EDITORIAL: UTRGV rural healthcare clinics will help Valley

When the idea of opening the UTRGV School of Medicine was first announced, the thought that came to many was that the healthcare needs of remote, rural parts of South Texas could be better served by this institution.

To our delight, just a couple years after opening its doors, the medical school is doing just that. Most recently, it signed a significant agreement with the U.S. Department of Health and Human Services to open three rural clinics.

We commend UTRGV officials who, last week, announced that the medical school has received a $3.75 million five-year grant from the federal agency, along with partnership agreements from governing entities, like Hidalgo County, which will allow it to open the three primary care clinics in rural parts of Hidalgo, Cameron and Starr counties.

Called Area Health Education Centers, these facilities will allow UTRGV staff and medical students to provide health care to underserved areas through 2022 and fulfill part of the dream visionaries had for the medical school.

The Hidalgo County facility is to be in San Carlos. The other two centers are planned for the Bob Clark Center in Southmost in Cameron County and in La Victoria in Starr County.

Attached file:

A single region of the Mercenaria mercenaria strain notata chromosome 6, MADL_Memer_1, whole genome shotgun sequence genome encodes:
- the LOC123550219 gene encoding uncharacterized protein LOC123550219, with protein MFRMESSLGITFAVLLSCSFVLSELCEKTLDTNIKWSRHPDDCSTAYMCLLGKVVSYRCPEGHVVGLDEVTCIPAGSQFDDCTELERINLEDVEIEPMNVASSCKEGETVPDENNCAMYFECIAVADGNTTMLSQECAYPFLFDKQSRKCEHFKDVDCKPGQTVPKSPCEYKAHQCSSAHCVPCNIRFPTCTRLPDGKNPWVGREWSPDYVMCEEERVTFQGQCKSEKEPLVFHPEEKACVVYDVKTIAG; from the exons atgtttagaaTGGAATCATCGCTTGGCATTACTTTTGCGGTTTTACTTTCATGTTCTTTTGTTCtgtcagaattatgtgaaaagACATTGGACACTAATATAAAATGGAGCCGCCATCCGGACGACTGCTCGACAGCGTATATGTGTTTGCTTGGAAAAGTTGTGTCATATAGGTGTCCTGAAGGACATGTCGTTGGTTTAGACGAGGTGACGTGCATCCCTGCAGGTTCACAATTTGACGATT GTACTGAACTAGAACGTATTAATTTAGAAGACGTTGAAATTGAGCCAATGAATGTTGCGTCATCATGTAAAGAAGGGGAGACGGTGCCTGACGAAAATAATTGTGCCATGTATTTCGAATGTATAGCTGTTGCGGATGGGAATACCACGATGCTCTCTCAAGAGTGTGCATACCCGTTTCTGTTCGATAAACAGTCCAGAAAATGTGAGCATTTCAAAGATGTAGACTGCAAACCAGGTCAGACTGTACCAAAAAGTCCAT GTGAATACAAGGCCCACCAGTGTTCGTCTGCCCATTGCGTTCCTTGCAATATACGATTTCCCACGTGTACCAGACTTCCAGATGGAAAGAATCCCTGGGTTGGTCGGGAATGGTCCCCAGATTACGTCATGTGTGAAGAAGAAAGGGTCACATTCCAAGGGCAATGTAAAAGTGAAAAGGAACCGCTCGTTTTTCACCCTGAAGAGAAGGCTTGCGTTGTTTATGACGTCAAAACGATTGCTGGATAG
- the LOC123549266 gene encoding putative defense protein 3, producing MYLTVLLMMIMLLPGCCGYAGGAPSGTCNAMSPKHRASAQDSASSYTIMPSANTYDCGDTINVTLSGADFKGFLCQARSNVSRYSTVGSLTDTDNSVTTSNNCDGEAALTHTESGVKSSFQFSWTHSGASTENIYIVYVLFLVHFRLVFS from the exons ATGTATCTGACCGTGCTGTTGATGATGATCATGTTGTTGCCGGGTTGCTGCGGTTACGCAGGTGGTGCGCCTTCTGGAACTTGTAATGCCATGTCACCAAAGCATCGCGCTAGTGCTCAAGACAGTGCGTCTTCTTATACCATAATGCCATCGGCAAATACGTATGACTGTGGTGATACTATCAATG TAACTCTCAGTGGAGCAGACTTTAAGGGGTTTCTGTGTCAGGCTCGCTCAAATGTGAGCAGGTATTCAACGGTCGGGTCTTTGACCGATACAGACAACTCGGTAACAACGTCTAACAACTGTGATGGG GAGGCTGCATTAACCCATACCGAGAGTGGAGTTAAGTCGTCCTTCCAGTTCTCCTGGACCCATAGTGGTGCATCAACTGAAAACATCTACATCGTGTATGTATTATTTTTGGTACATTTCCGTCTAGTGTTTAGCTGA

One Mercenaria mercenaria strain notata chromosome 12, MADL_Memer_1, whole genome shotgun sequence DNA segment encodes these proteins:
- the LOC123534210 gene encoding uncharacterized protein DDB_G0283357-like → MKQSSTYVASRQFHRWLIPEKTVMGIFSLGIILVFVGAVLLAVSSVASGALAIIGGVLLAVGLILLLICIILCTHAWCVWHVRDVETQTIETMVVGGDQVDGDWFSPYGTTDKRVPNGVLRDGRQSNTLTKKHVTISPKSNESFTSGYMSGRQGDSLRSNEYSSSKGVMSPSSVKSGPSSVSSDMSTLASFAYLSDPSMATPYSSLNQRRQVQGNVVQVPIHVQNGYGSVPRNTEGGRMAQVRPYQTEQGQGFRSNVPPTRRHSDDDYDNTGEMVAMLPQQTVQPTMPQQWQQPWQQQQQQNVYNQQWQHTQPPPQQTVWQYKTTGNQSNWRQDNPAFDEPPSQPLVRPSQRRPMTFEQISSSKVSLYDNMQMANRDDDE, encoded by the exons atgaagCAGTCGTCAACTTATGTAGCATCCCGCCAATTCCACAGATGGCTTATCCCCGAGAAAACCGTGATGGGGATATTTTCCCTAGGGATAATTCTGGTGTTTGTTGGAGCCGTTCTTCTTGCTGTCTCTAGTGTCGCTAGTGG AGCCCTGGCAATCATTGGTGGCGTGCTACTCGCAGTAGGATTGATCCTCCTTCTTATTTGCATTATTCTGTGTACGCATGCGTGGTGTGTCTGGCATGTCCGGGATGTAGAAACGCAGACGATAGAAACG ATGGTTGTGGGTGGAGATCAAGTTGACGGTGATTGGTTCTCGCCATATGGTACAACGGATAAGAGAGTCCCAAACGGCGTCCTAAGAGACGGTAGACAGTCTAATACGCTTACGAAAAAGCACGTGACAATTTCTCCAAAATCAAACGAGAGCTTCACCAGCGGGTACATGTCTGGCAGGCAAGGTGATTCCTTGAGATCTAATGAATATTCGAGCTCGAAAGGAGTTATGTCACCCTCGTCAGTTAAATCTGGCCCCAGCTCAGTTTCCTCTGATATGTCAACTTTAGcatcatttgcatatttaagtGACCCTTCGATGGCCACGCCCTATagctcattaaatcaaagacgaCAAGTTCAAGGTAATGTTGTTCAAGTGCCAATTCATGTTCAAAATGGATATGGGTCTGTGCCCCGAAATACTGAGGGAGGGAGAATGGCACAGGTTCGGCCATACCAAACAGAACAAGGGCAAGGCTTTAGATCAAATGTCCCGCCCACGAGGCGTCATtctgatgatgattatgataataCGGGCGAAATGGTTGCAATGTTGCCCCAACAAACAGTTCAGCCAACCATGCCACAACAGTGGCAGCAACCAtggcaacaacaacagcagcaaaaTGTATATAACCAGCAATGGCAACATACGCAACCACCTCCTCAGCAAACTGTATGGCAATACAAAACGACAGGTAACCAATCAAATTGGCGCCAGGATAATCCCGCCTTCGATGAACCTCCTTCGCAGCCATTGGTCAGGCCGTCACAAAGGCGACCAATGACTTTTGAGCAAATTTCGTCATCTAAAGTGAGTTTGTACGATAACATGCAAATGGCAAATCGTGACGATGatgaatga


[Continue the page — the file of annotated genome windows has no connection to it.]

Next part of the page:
Each will have “part-time licensed medical providers to provide health care to community members and to teach and supervise medical students and residents,” the agreement reads.

In addition, local high school students who are interested in medical fields also will be recruited through their schools to help at the centers where they will be trained in early patient care.

The development of these facilities is something that has been needed in the Rio Grande Valley for decades. And to do so by training and educating a new generation of medical personnel will help us to grow our own network of healthcare workers — some from their teen years — who, hopefully, will want to stay and work in the Valley after graduating.

In addition, each facility will have a “community-based governing or advisory board that reflects the diversity of the communities involved,” UTRGV School of Medicine Senior Associate Dean Dr. John Ronnau told Hidalgo County Commissioners last week.

We congratulate UTRGV and the three counties for preparing to launch this needed and aggressive healthcare program.

If the success of the popular UTRGV mobile health clinics are any indicator of how well these facilities will do, then area residents should be lining up knowing they will get quality healthcare assistance that our community has long needed.